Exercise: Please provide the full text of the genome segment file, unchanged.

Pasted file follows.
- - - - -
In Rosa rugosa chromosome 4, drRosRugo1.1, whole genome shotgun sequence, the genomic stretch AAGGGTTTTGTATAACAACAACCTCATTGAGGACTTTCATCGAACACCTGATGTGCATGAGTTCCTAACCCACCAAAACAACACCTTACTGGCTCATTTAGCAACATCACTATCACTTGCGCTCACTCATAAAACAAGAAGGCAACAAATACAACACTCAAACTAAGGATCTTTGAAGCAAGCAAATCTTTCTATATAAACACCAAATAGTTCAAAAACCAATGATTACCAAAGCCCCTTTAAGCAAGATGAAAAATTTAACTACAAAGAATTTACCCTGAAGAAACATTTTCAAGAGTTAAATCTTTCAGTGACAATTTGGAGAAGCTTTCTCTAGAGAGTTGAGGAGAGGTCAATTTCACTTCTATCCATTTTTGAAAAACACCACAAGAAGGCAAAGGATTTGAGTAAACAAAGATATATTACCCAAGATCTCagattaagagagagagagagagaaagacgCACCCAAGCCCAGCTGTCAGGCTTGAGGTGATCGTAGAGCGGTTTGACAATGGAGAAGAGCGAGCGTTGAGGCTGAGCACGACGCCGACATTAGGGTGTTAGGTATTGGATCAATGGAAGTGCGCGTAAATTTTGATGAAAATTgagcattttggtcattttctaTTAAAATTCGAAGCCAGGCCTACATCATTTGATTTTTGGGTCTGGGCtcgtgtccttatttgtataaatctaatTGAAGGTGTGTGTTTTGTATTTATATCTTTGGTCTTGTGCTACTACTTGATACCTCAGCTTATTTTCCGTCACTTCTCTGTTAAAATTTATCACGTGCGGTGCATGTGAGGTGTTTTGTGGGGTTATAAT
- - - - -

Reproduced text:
In Rosa rugosa chromosome 4, drRosRugo1.1, whole genome shotgun sequence, the genomic stretch AAGGGTTTTGTATAACAACAACCTCATTGAGGACTTTCATCGAACACCTGATGTGCATGAGTTCCTAACCCACCAAAACAACACCTTACTGGCTCATTTAGCAACATCACTATCACTTGCGCTCACTCATAAAACAAGAAGGCAACAAATACAACACTCAAACTAAGGATCTTTGAAGCAAGCAAATCTTTCTATATAAACACCAAATAGTTCAAAAACCAATGATTACCAAAGCCCCTTTAAGCAAGATGAAAAATTTAACTACAAAGAATTTACCCTGAAGAAACATTTTCAAGAGTTAAATCTTTCAGTGACAATTTGGAGAAGCTTTCTCTAGAGAGTTGAGGAGAGGTCAATTTCACTTCTATCCATTTTTGAAAAACACCACAAGAAGGCAAAGGATTTGAGTAAACAAAGATATATTACCCAAGATCTCagattaagagagagagagagagaaagacgCACCCAAGCCCAGCTGTCAGGCTTGAGGTGATCGTAGAGCGGTTTGACAATGGAGAAGAGCGAGCGTTGAGGCTGAGCACGACGCCGACATTAGGGTGTTAGGTATTGGATCAATGGAAGTGCGCGTAAATTTTGATGAAAATTgagcattttggtcattttctaTTAAAATTCGAAGCCAGGCCTACATCATTTGATTTTTGGGTCTGGGCtcgtgtccttatttgtataaatctaatTGAAGGTGTGTGTTTTGTATTTATATCTTTGGTCTTGTGCTACTACTTGATACCTCAGCTTATTTTCCGTCACTTCTCTGTTAAAATTTATCACGTGCGGTGCATGTGAGGTGTTTTGTGGGGTTATAAT